Many well-known consumer-goods stocks have produced immense long-term returns from their stocks, and among the best performers are cigarette giant Altria Group (NYSE:MO) and beverage behemoth Coca-Cola (NYSE:KO). A big part of the success of these two companies has been their dividend history, which has included an inexorable rise in the amount that Altria and Coca-Cola pay their shareholders over time. With the stock market recently having climbed back toward new highs, investors are looking for good deals in the market, and they want to know which of these two dividend stocks could be a better fit for their portfolios. Let's take a closer look at Altria Group and Coca-Cola, comparing them on a number of metrics to see which one looks more attractive under current conditions.
Stock performance and valuation
Both Altria and Coca-Cola have posted good gains over the past 12 months. Since April 2015, Altria is the clear winner, giving shareholders a 21% total return including dividends. Coca-Cola has done a good job as well, but its 12.5% total return lags behind Altria's.
When one stock climbs at a faster pace than another, many investors mistakenly assume that the faster-riser's shares must have gotten overvalued. Looking at some simple valuation metrics, however, that doesn't appear to be the case with these two stocks. Using trailing earnings, Altria Group shares trade at about 23 times earnings. Coca-Cola, on the other hand, has a trailing earnings multiple of 27, and so even the slower pace of share-price growth hasn't given Altria a chance to catch up with Coca-Cola.
Investors don't foresee that dynamic changing in the near future. Looking at forward earnings projections, Coca-Cola shares trade at a multiple of almost 22. That compares to just 18 for Altria. Neither of these stocks is particularly cheap on a simple valuation basis, but Altria gets the nod for being the better value right now.
Altria Group and Coca-Cola have very strong reputations as dividend stocks, and their reputations have been well-earned. In terms of current yield, Altria has a slight edge, paying 3.7% of its current share price in annual dividends. Coca-Cola doesn't lag too far behind, however, with a current yield of 3.1%. Both companies pay about 80% of their earnings to shareholders in the form of dividends, showing their commitment to returning capital to shareholders and their appreciation of the value of dividend income for their investors.
In addition, both Coca-Cola and Altria have long histories of boosting their payouts regularly. Coca-Cola has put together a track record of annual dividend increases that stretches back for 54 years, and its most recent increase in March added 6% to its quarterly payout, now amounting to $0.35 per share every three months. Altria's history of rising dividends goes back 46 years, although it has been complicated by the fact that the tobacco giant has also made spinoffs of former subsidiaries like Kraft Foods and Philip Morris International. Its September increase boosted its payout by 9% to $0.565 per share on a quarterly basis. With dividends, Altria's slight yield advantage offers a reason to pick it over Coca-Cola, but both look strong.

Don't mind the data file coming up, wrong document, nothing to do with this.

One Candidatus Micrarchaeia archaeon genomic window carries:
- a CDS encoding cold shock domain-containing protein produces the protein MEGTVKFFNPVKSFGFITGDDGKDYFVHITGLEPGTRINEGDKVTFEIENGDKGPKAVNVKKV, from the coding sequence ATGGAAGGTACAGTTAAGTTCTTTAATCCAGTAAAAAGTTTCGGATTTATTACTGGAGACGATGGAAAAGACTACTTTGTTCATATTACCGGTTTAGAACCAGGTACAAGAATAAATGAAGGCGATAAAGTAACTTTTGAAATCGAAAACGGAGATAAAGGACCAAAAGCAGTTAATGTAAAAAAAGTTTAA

Both Altria Group and Coca-Cola are mature companies, and so many see their growth opportunities as being relatively limited. Yet the companies themselves are working hard to try to find new sources of growth. Altria has been able to use strong pricing in the smokeable products category to keep its earnings rising at a pace that's consistent with the company's long-term goal of 7% to 9% bottom-line growth. Yet Altria also sees cigarette alternatives as a key growth industry, with its MarkTen brand having made considerable progress in building market share and capturing its share of the fast-growing e-cigarette and e-vapor markets. The impending acquisition of SABMiller by Anheuser-Busch InBev could also give Altria some growth opportunities because of Altria's substantial minority stake in SABMiller and its exposure to the beer market.
Coca-Cola has had trouble finding ways to grow, and carbonated soft drinks have been a big drag on its results. In its most recent quarter, revenue fell 4%, pulling net income down 5%, and earnings fell by $0.01 per share from the previous year's first quarter. Water, juice, and other non-carbonated beverages posted solid 7% unit case volume growth, but soda sales were flat, and the company's namesake cola saw sales fall in North America, Europe, and the Eurasia-Africa division. In response, Coca-Cola has turned to strategic alliances to try to find new growth. Investments in energy-drink company Monster Beverage allowed Coca-Cola to profit from allowing its partner to take advantage of its distribution network, and the partnership with Keurig Green Mountain put Coca-Cola into the many homes that will buy the new Keurig Kold product in the coming years. Yet those partnerships haven't yet paid off in Coca-Cola's results.
Both Altria Group and Coca-Cola have some opportunities for growth, but the combination of a higher dividend yield and a cheaper valuation make Altria look like the better buy right now. Coca-Cola needs to prove it can turn itself around fully before investors will feel as confident as they should about the beverage stock's future prospects.